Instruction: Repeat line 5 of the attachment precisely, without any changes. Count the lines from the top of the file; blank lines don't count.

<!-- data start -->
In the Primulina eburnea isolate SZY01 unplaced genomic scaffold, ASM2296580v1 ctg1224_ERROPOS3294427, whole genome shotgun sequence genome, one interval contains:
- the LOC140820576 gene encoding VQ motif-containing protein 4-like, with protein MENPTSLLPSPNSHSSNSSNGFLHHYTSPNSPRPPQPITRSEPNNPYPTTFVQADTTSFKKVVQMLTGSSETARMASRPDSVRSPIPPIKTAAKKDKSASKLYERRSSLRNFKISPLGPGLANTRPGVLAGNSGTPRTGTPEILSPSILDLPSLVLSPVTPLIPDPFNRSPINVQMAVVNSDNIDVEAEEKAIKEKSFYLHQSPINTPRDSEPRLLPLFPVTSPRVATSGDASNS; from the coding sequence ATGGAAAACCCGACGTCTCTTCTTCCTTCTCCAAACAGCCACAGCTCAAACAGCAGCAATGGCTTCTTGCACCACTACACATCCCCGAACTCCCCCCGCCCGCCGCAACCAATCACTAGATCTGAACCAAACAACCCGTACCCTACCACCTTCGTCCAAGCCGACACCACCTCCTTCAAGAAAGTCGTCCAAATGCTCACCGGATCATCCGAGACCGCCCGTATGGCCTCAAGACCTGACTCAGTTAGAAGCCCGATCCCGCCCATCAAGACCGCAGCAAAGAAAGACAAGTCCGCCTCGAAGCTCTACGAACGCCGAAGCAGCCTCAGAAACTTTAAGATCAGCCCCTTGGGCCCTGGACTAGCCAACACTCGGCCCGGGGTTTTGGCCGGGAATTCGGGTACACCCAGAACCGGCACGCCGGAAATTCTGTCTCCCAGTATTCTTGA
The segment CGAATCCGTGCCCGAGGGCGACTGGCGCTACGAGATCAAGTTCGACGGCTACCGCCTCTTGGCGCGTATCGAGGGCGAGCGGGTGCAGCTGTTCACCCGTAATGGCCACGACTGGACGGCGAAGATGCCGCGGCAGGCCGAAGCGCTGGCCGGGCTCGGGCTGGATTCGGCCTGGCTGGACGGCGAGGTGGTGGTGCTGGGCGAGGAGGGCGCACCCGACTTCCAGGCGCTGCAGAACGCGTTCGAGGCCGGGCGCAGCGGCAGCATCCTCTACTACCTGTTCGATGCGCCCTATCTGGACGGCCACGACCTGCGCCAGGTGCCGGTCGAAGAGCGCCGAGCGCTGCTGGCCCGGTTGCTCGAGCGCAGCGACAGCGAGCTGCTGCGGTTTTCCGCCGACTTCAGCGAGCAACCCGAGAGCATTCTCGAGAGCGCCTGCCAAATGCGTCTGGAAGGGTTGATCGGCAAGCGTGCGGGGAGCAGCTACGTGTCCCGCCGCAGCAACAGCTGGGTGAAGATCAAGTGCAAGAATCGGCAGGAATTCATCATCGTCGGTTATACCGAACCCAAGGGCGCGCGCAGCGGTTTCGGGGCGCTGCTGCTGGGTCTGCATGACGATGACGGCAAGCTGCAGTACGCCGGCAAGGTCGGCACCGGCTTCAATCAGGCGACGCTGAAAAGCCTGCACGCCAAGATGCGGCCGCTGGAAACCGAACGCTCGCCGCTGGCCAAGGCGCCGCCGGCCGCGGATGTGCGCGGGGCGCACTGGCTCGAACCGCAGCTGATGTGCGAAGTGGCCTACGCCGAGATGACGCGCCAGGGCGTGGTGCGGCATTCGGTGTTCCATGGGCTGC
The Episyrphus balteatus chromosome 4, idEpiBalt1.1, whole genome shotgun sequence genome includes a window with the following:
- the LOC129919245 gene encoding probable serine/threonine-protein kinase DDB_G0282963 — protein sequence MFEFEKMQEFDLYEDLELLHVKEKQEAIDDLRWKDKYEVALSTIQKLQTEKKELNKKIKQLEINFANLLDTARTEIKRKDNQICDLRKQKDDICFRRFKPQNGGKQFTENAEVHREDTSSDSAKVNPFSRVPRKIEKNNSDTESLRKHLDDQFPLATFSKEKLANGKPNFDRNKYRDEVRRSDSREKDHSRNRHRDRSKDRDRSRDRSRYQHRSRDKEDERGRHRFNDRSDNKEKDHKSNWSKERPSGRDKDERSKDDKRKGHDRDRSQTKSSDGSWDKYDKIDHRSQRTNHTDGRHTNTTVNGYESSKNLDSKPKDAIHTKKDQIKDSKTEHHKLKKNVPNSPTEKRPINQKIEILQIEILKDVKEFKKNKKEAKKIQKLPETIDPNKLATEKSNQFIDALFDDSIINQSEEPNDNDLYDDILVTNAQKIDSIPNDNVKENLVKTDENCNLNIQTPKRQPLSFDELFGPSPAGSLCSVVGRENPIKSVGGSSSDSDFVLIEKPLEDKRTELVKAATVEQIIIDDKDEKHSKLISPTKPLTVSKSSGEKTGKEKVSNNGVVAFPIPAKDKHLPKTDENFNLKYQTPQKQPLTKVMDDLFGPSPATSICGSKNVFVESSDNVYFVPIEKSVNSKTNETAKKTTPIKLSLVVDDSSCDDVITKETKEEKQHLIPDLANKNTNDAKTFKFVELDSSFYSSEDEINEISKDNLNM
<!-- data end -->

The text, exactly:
- the LOC129919245 gene encoding probable serine/threonine-protein kinase DDB_G0282963 — protein sequence MFEFEKMQEFDLYEDLELLHVKEKQEAIDDLRWKDKYEVALSTIQKLQTEKKELNKKIKQLEINFANLLDTARTEIKRKDNQICDLRKQKDDICFRRFKPQNGGKQFTENAEVHREDTSSDSAKVNPFSRVPRKIEKNNSDTESLRKHLDDQFPLATFSKEKLANGKPNFDRNKYRDEVRRSDSREKDHSRNRHRDRSKDRDRSRDRSRYQHRSRDKEDERGRHRFNDRSDNKEKDHKSNWSKERPSGRDKDERSKDDKRKGHDRDRSQTKSSDGSWDKYDKIDHRSQRTNHTDGRHTNTTVNGYESSKNLDSKPKDAIHTKKDQIKDSKTEHHKLKKNVPNSPTEKRPINQKIEILQIEILKDVKEFKKNKKEAKKIQKLPETIDPNKLATEKSNQFIDALFDDSIINQSEEPNDNDLYDDILVTNAQKIDSIPNDNVKENLVKTDENCNLNIQTPKRQPLSFDELFGPSPAGSLCSVVGRENPIKSVGGSSSDSDFVLIEKPLEDKRTELVKAATVEQIIIDDKDEKHSKLISPTKPLTVSKSSGEKTGKEKVSNNGVVAFPIPAKDKHLPKTDENFNLKYQTPQKQPLTKVMDDLFGPSPATSICGSKNVFVESSDNVYFVPIEKSVNSKTNETAKKTTPIKLSLVVDDSSCDDVITKETKEEKQHLIPDLANKNTNDAKTFKFVELDSSFYSSEDEINEISKDNLNM